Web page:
anything on the internet can reach a much larger audience compared to the library. Again having a physical copy of a book is great, most people (including myself) prefer the cheaper and more convenient option which in this case is to read a book online for free rather than to go out and buy a book.

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    1. I do agree that most things are available on the internet but don't you feel like it's stealing when you find something that someone else has worked really hard on? Also there is a lot of copyright laws against that. Also do you think that books should have ad's? It would also reach a larger audience.

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  11. This article discuses the value of public libraries by posing the question: "If public libraries didn't exist could you start one today?.” Dunbar explains that a library will buy a book and the same single book will serve 50 more people meaning that the author and the publishing company could potentially loose 50 sales of their book. This article has the same mindset that Dr. Levitt has in his article about universal healthcare, “when you don’t charge people for things, they will consume too much of it”. However, those that don’t have the economic stability to buy books or access technology will lose their right to knowledge and information. Could a system be implemented so that technology is available for the public with the implantation of public taxes that support those that do not have the resources?

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  12. In his article Stephen J.Dubner talks about public libraries and how they affect the public, the publishers, the authors and how they would be different if they were opened more recently than before. Dubner then raises the topic of how even though authors and publishers may not be particularly drawn to them, public libraries do have positive impacts on young readers such as exposing them to new genres and authors that they wouldn't of wanted to read in the first place and I do agree with this fact but then wouldn't this be positive towards authors and publishers as well? Because if they have new readers exposed to their own books and, have written a story well enough that it connects with readers new and old ,which in turn would push readers into wanting to buy their book, would it not be more beneficial to have libraries than not?

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    1. That would be true but in today's day and age people get their book online from the internet so wouldn't using public libraries eventually become obsolete?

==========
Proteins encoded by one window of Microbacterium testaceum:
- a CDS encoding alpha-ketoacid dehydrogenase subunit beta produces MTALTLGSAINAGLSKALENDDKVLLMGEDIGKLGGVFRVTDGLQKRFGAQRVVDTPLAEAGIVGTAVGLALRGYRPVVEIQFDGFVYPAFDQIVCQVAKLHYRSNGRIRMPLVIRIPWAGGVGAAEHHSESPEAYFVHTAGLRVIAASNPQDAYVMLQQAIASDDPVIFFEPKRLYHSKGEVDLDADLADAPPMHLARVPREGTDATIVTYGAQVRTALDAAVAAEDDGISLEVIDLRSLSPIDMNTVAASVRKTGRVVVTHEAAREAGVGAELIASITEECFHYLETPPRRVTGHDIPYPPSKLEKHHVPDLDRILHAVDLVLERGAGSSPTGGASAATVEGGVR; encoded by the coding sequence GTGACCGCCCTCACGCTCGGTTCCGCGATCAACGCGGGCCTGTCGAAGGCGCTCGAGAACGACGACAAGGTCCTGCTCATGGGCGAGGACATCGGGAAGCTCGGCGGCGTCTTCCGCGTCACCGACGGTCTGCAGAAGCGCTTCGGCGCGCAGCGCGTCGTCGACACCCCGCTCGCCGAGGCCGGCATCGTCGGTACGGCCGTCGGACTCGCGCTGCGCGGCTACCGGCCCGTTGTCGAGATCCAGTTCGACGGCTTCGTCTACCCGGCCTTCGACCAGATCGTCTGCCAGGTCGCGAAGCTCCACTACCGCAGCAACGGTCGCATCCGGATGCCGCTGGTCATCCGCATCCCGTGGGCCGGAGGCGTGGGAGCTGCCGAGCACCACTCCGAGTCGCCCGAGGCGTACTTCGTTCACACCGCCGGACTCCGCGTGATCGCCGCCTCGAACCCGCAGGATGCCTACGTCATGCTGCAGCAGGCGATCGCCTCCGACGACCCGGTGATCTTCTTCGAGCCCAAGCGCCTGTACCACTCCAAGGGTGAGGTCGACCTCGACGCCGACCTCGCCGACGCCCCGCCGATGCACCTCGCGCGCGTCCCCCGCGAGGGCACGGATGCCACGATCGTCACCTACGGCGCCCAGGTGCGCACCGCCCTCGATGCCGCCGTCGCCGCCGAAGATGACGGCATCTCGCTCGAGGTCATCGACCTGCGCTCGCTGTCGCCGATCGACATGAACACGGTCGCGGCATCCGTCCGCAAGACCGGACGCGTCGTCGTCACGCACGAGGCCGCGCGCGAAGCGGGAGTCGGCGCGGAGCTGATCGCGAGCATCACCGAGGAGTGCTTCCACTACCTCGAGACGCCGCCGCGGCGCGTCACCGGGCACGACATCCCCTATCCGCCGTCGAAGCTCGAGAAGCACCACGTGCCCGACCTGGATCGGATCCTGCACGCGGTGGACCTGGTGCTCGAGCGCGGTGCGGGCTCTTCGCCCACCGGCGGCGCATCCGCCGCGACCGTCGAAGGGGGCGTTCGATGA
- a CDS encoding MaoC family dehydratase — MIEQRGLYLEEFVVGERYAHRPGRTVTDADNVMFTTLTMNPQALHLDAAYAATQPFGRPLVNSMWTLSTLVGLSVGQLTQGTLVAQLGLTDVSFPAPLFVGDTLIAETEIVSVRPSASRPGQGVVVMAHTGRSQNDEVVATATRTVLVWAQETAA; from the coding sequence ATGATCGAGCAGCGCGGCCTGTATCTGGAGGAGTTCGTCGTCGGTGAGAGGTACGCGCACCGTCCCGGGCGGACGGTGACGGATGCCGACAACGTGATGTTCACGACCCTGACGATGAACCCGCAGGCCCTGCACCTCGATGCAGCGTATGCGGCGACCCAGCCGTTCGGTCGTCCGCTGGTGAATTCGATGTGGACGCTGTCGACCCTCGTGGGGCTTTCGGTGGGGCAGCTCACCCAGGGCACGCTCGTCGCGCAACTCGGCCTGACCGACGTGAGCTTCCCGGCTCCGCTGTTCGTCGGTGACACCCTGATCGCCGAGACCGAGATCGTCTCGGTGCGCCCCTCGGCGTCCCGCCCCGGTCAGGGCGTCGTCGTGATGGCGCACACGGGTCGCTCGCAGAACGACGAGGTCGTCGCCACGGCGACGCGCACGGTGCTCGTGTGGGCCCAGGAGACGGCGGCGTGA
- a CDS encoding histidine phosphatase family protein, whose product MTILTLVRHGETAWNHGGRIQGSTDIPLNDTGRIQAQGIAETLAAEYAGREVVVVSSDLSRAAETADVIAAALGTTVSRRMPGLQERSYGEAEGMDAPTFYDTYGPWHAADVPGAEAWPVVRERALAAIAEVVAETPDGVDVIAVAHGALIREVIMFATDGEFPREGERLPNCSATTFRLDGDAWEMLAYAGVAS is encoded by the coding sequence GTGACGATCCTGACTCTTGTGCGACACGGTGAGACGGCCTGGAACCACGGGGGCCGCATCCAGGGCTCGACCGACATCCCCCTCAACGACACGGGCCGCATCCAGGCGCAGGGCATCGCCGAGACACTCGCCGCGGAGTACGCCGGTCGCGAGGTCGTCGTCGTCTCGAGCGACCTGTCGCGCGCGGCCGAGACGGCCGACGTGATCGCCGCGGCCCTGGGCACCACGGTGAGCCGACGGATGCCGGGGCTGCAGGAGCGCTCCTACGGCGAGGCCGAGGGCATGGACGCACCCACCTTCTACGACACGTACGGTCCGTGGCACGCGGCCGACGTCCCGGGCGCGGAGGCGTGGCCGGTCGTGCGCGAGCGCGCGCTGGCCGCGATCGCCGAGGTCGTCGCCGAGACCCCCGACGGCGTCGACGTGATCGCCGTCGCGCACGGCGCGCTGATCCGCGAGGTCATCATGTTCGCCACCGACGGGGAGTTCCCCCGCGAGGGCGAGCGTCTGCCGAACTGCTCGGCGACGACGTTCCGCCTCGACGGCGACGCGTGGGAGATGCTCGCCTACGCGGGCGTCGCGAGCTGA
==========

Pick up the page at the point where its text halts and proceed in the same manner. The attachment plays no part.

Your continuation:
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    2. I agree with your opinion as well. However, it seems that bookstores are developing a culture in which arm chairs, toys and coffee shops are readily near books creating a more comfortable, community-like environment. Bookstores also encourage more spending on books so its possible that the value of libraries could decrease more because of this new developing culture. But if you are a citizen with a low income budget the library could be a saving grace.

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    3. Is it possible that the book reader and balance the relationship of libraries and book publisher?

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  13. In his article, Stephen J. Dubner poses the question “If public libraries didn't exist, could you start one today?” Throughout history, libraries have been a way to spread knowledge and educate the masses. Books offer people another perspective, one they often wouldn't think of on their own. They allow people to disappear into another world and learn about life through another's eyes therefore giving people a chance to learn from others mistakes. In addition, reading helps children develop morals and be more empathetic making them a more ideal citizen. By having accessible knowledge for all, we are making our society a safer place. Hard copy books are a perfect way to spread information and represent history as we dont have to worry about information being changed in them without our knowlege. In this day and age with the internet allowing knowledge to be just a keystroke away, it is easy for many people to dismiss the value of hard copy books. Some people like publishers don’t like libraries as it decreases sales of books loosing some of their potential revenue. Although that is a valid argument against libraries, it should also be argued that knowledge should not capitalized upon. Everyone has the right to learn and taking away public libraries would deny the less privileged an opportunity to read. Since we are a society largely based upon education and order, I think the the real question we should be asking ourselves is, if libraries never existed, what effect would that have on our society?